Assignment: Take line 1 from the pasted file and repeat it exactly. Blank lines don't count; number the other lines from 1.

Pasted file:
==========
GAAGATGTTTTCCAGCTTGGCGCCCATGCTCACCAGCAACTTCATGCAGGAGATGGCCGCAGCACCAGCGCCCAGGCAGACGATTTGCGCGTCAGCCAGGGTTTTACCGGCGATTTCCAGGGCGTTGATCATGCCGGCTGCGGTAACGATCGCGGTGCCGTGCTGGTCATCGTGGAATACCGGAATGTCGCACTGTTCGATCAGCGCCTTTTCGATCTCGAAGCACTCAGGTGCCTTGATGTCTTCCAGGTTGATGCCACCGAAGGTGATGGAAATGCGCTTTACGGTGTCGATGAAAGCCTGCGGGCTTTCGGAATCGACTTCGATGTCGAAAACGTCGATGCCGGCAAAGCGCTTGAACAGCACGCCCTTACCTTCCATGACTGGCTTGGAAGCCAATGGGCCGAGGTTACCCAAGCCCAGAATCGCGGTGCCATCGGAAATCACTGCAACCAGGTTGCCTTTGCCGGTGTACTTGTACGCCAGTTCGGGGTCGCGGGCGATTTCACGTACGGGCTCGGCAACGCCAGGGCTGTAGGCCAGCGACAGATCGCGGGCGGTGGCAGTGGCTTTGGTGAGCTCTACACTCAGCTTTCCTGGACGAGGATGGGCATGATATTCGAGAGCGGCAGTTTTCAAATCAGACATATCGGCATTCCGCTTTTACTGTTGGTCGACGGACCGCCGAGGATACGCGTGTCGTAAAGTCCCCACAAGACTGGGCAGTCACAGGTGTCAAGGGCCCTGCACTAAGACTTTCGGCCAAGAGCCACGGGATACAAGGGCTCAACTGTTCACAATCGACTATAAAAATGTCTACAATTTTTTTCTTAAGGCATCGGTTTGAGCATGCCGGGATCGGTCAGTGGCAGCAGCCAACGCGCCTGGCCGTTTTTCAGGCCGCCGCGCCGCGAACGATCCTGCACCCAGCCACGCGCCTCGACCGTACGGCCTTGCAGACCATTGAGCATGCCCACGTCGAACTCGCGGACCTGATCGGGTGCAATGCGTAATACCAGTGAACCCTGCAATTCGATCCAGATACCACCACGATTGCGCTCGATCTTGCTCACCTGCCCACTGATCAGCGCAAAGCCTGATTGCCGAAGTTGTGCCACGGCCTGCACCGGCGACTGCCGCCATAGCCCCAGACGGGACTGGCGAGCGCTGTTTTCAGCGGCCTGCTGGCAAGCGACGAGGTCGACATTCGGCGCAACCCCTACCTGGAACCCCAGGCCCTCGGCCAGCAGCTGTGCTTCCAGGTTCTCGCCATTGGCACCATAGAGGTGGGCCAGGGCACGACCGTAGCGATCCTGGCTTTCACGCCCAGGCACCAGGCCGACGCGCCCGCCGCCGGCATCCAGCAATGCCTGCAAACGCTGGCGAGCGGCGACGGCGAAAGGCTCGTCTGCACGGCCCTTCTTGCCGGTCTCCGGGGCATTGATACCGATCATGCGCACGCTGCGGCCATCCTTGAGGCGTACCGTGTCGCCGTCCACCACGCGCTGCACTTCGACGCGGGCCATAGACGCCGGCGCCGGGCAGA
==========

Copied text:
GAAGATGTTTTCCAGCTTGGCGCCCATGCTCACCAGCAACTTCATGCAGGAGATGGCCGCAGCACCAGCGCCCAGGCAGACGATTTGCGCGTCAGCCAGGGTTTTACCGGCGATTTCCAGGGCGTTGATCATGCCGGCTGCGGTAACGATCGCGGTGCCGTGCTGGTCATCGTGGAATACCGGAATGTCGCACTGTTCGATCAGCGCCTTTTCGATCTCGAAGCACTCAGGTGCCTTGATGTCTTCCAGGTTGATGCCACCGAAGGTGATGGAAATGCGCTTTACGGTGTCGATGAAAGCCTGCGGGCTTTCGGAATCGACTTCGATGTCGAAAACGTCGATGCCGGCAAAGCGCTTGAACAGCACGCCCTTACCTTCCATGACTGGCTTGGAAGCCAATGGGCCGAGGTTACCCAAGCCCAGAATCGCGGTGCCATCGGAAATCACTGCAACCAGGTTGCCTTTGCCGGTGTACTTGTACGCCAGTTCGGGGTCGCGGGCGATTTCACGTACGGGCTCGGCAACGCCAGGGCTGTAGGCCAGCGACAGATCGCGGGCGGTGGCAGTGGCTTTGGTGAGCTCTACACTCAGCTTTCCTGGACGAGGATGGGCATGATATTCGAGAGCGGCAGTTTTCAAATCAGACATATCGGCATTCCGCTTTTACTGTTGGTCGACGGACCGCCGAGGATACGCGTGTCGTAAAGTCCCCACAAGACTGGGCAGTCACAGGTGTCAAGGGCCCTGCACTAAGACTTTCGGCCAAGAGCCACGGGATACAAGGGCTCAACTGTTCACAATCGACTATAAAAATGTCTACAATTTTTTTCTTAAGGCATCGGTTTGAGCATGCCGGGATCGGTCAGTGGCAGCAGCCAACGCGCCTGGCCGTTTTTCAGGCCGCCGCGCCGCGAACGATCCTGCACCCAGCCACGCGCCTCGACCGTACGGCCTTGCAGACCATTGAGCATGCCCACGTCGAACTCGCGGACCTGATCGGGTGCAATGCGTAATACCAGTGAACCCTGCAATTCGATCCAGATACCACCACGATTGCGCTCGATCTTGCTCACCTGCCCACTGATCAGCGCAAAGCCTGATTGCCGAAGTTGTGCCACGGCCTGCACCGGCGACTGCCGCCATAGCCCCAGACGGGACTGGCGAGCGCTGTTTTCAGCGGCCTGCTGGCAAGCGACGAGGTCGACATTCGGCGCAACCCCTACCTGGAACCCCAGGCCCTCGGCCAGCAGCTGTGCTTCCAGGTTCTCGCCATTGGCACCATAGAGGTGGGCCAGGGCACGACCGTAGCGATCCTGGCTTTCACGCCCAGGCACCAGGCCGACGCGCCCGCCGCCGGCATCCAGCAATGCCTGCAAACGCTGGCGAGCGGCGACGGCGAAAGGCTCGTCTGCACGGCCCTTCTTGCCGGTCTCCGGGGCATTGATACCGATCATGCGCACGCTGCGGCCATCCTTGAGGCGTACCGTGTCGCCGTCCACCACGCGCTGCACTTCGACGCGGGCCATAGACGCCGGCGCCGGGCAGA